Before your son or daughter begins college, make sure your new student, as well as his or her belongings, are properly insured.
May is graduation season and if your son or daughter will be attending college in the fall, now’s a great time to explore the insurance implications of that new adventure – for you as well as your new grad.
Odds are good that your now-adult son or daughter knows very little about insurance. That’s where you come in.
Parents and college students should do their homework regarding auto insurance.
First, contact us to let us know where your student is going to college and whether or not he or she will be bringing a vehicle to their new school. Their existing auto policy might need to be adjusted if they’re heading out of state or taking a vehicle with them.
If your student will be driving in another state, the minimum insurance requirements for that state may differ from those in Missouri, so the policy must comply with both regions. Auto rates vary by geographic region, so the location of the college will affect what you pay.
That’s definitely something you should look into long before departure date. If your student won’t be having access to the family car while they’re at school and the college is located more than 100 miles from home, your current auto insurance policy might qualify for a discount.
If your child buys and registers his or her own car, he or she may need a separate policy that we can help arrange. You’ll also want to check to see if your existing policy (or their new one) , offers any discounts just for being a student, and look into what discounts might be available for maintaining good grades, such as a “B” average or better that might provide a little extra studying incentive.
Home and renters insurance
Another item to look into before your child goes off to school is your current home or renters insurance policy.
Many policies will provide up to a specified percentage of the family’s personal property limit for registered students. But there might be certain limitations that we could fill you in on what’s available.
Some home or renters insurance policies won’t cover a student in certain cases, such as when he or she reaches a certain age or when the student moves to off-campus housing.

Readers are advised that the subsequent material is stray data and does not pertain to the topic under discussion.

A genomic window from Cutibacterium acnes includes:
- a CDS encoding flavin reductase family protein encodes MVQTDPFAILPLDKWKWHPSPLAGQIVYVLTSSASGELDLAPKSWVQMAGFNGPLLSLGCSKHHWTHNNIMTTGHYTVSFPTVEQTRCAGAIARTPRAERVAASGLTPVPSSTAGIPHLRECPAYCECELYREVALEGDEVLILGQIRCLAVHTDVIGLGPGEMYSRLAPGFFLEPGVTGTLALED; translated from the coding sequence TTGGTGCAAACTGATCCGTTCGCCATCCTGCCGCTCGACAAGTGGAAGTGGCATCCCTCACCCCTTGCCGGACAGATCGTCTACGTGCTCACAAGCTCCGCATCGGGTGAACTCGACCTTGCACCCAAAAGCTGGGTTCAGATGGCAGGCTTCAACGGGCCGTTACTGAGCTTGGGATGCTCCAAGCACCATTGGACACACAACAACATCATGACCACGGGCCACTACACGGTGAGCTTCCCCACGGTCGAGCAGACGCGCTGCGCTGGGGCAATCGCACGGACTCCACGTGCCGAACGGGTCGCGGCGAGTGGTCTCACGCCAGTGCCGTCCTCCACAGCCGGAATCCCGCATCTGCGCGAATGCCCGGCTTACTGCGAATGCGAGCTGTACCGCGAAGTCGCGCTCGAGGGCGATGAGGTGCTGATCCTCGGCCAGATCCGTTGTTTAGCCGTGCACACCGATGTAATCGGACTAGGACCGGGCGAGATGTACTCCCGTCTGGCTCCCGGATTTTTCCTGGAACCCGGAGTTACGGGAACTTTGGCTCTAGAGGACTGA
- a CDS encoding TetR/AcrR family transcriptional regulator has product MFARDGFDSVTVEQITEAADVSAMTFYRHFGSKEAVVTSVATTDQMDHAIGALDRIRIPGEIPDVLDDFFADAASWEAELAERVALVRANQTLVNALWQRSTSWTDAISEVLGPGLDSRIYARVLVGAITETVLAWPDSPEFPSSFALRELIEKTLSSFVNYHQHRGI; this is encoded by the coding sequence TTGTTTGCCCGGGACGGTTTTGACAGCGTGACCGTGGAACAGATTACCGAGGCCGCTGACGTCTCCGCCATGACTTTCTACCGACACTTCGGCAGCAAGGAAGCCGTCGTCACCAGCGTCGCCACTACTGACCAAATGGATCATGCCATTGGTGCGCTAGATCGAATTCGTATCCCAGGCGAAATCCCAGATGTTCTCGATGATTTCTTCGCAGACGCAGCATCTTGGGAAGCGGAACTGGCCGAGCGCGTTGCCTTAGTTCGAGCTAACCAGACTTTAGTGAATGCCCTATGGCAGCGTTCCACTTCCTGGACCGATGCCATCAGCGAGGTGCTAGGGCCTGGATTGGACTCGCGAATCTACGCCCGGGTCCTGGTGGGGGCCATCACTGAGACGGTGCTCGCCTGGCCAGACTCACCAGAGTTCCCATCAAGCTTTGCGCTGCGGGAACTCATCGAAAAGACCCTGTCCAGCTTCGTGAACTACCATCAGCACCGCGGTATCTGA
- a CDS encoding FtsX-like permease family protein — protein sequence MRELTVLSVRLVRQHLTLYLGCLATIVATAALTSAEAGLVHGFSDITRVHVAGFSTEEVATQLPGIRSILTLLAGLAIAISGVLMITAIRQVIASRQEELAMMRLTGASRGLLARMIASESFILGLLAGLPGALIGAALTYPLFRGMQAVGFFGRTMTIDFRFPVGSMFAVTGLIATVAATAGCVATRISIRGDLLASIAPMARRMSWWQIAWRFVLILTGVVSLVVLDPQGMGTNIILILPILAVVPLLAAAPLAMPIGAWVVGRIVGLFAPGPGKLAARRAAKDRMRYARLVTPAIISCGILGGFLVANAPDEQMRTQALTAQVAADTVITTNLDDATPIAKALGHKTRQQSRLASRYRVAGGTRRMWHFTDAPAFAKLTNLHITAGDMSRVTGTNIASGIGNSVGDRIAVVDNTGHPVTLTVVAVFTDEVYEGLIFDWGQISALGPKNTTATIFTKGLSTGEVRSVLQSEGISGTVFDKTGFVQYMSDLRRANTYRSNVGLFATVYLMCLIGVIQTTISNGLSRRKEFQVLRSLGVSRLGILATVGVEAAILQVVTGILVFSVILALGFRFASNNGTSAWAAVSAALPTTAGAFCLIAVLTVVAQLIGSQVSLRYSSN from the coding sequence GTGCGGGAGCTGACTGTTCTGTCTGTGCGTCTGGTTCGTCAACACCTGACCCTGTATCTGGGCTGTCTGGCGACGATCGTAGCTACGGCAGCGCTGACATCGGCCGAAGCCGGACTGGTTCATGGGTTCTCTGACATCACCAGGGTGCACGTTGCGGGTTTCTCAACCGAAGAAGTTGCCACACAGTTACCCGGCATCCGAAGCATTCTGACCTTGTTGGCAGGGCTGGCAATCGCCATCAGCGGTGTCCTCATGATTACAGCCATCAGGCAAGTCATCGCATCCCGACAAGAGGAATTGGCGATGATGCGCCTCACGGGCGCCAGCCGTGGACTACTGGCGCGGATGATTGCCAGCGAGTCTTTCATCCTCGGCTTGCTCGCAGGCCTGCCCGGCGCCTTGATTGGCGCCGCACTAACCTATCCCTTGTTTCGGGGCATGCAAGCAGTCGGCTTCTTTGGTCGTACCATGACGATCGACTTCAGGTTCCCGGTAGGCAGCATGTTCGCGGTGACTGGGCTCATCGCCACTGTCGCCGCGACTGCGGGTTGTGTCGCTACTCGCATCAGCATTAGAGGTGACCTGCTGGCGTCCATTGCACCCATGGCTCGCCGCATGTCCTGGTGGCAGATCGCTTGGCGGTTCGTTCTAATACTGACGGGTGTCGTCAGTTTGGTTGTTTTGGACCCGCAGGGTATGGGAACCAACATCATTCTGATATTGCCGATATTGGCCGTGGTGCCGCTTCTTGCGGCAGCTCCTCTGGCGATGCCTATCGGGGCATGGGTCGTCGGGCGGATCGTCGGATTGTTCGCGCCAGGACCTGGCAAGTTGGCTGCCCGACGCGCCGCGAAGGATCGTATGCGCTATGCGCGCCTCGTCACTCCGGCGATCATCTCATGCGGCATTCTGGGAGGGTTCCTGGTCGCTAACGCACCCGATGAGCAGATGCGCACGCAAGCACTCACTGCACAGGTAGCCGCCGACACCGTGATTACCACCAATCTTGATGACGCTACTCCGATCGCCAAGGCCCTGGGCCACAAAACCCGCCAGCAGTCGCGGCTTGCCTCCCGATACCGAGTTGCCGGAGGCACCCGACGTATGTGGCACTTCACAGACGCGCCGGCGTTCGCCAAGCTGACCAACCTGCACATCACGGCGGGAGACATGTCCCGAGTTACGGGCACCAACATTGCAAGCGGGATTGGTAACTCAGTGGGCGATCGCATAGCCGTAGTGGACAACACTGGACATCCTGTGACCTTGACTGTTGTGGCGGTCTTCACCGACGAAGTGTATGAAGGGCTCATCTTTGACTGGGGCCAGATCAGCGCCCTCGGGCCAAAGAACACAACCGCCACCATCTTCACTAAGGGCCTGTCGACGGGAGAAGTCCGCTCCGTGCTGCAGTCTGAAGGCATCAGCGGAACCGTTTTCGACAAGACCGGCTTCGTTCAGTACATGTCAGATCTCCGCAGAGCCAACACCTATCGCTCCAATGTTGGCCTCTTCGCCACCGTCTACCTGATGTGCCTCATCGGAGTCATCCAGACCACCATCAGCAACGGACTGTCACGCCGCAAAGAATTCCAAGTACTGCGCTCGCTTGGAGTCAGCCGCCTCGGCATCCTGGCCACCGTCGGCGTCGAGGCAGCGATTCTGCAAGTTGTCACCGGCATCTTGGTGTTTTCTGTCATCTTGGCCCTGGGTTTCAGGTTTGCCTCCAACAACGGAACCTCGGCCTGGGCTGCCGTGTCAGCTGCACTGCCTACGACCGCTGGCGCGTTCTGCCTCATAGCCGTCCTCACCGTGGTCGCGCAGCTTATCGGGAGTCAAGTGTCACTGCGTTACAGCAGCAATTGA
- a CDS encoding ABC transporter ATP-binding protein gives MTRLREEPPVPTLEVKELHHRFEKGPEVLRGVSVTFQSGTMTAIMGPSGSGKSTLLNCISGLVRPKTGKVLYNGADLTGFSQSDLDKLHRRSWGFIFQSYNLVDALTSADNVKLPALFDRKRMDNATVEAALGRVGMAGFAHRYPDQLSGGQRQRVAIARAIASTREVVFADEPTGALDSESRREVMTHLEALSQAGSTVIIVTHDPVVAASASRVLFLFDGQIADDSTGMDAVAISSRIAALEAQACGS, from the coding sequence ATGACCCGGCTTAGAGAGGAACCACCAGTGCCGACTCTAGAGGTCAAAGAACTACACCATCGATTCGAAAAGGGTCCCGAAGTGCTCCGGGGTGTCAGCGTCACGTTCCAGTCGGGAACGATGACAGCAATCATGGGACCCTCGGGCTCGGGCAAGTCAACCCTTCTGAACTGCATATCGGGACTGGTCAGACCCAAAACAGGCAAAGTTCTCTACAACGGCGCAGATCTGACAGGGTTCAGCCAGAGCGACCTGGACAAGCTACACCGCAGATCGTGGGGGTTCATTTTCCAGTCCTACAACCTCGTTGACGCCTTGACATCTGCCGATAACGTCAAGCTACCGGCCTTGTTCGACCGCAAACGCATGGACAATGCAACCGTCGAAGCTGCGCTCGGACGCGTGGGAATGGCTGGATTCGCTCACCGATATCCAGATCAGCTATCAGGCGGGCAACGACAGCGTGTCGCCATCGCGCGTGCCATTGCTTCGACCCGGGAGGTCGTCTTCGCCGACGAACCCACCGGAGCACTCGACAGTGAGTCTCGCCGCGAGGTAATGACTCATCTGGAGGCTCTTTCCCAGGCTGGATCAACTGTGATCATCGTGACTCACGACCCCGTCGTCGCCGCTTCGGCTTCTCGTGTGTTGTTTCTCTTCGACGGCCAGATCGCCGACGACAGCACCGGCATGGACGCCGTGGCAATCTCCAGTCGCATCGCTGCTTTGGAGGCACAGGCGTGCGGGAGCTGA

In such cases, a renters insurance policy will protect your child’s personal property against damage or loss and provide liability coverage in case someone is accidentally injured or their property is accidentally damaged while on your property.
Whether coverage is through a home or renters policy, students should maintain an updated inventory of their belongings. Parents also may want to buy additional coverage, known as a rider, to repair or replace expensive items such as jewelry, electronics, and computers, that typically come with limits.
We think it’s smart to focus on insuring these four popular items that many students have at school.
Televisions: Depending on the size and model, a stolen TV could be an expensive item to replace as a student. All it takes is one “friend” to decide they either need a new TV or want to make a little extra money, and your student is suddenly out of a prized possession.
Be vigilant and protect your devices.
Bicycles: When living on campus, transportation is essential and biking is a popular way for college students to get around. Typically, you’ll see plenty of bike racks outside of campus buildings and living areas, but they’re not always completely secure.
Even on small campuses you might see someone in a hurry grab the nearest bike, even if it’s not theirs. Make sure to emphasize the importance of always locking up your bike.
Jewelry: Loss of jewelry can be devastating, whether it’s something you purchased for your student or an irreplaceable family heirloom. Consider giving him or her a safe or a jewelry box that locks so you don’t skimp on security for any priceless belonging!
Laptops: Most students will need a computer to work on assignments and group projects. So encourage your student to password protect their desktop computer or laptop and to lock their room whenever possible to prevent potential theft.